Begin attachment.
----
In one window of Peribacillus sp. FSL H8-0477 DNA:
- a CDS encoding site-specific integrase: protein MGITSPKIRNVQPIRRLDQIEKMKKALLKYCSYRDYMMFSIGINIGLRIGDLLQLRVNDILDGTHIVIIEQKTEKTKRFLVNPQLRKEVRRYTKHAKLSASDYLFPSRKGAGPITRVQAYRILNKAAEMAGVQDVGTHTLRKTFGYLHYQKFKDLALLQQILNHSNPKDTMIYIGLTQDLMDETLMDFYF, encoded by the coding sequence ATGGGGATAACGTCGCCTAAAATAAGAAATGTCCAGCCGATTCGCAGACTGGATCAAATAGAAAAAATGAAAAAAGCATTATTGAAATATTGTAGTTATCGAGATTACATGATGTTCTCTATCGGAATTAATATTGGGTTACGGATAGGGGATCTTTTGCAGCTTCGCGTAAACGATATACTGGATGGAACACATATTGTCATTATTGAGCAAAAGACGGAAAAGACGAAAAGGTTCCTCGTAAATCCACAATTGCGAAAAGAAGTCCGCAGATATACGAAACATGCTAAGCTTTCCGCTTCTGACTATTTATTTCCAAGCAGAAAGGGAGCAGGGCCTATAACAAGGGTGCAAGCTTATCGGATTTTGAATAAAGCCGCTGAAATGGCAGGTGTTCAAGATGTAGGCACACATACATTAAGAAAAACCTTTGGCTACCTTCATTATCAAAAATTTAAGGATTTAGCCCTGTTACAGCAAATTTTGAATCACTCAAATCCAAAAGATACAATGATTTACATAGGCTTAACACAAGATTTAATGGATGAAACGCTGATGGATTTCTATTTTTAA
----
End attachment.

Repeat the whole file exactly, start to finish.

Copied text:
In one window of Peribacillus sp. FSL H8-0477 DNA:
- a CDS encoding site-specific integrase: protein MGITSPKIRNVQPIRRLDQIEKMKKALLKYCSYRDYMMFSIGINIGLRIGDLLQLRVNDILDGTHIVIIEQKTEKTKRFLVNPQLRKEVRRYTKHAKLSASDYLFPSRKGAGPITRVQAYRILNKAAEMAGVQDVGTHTLRKTFGYLHYQKFKDLALLQQILNHSNPKDTMIYIGLTQDLMDETLMDFYF, encoded by the coding sequence ATGGGGATAACGTCGCCTAAAATAAGAAATGTCCAGCCGATTCGCAGACTGGATCAAATAGAAAAAATGAAAAAAGCATTATTGAAATATTGTAGTTATCGAGATTACATGATGTTCTCTATCGGAATTAATATTGGGTTACGGATAGGGGATCTTTTGCAGCTTCGCGTAAACGATATACTGGATGGAACACATATTGTCATTATTGAGCAAAAGACGGAAAAGACGAAAAGGTTCCTCGTAAATCCACAATTGCGAAAAGAAGTCCGCAGATATACGAAACATGCTAAGCTTTCCGCTTCTGACTATTTATTTCCAAGCAGAAAGGGAGCAGGGCCTATAACAAGGGTGCAAGCTTATCGGATTTTGAATAAAGCCGCTGAAATGGCAGGTGTTCAAGATGTAGGCACACATACATTAAGAAAAACCTTTGGCTACCTTCATTATCAAAAATTTAAGGATTTAGCCCTGTTACAGCAAATTTTGAATCACTCAAATCCAAAAGATACAATGATTTACATAGGCTTAACACAAGATTTAATGGATGAAACGCTGATGGATTTCTATTTTTAA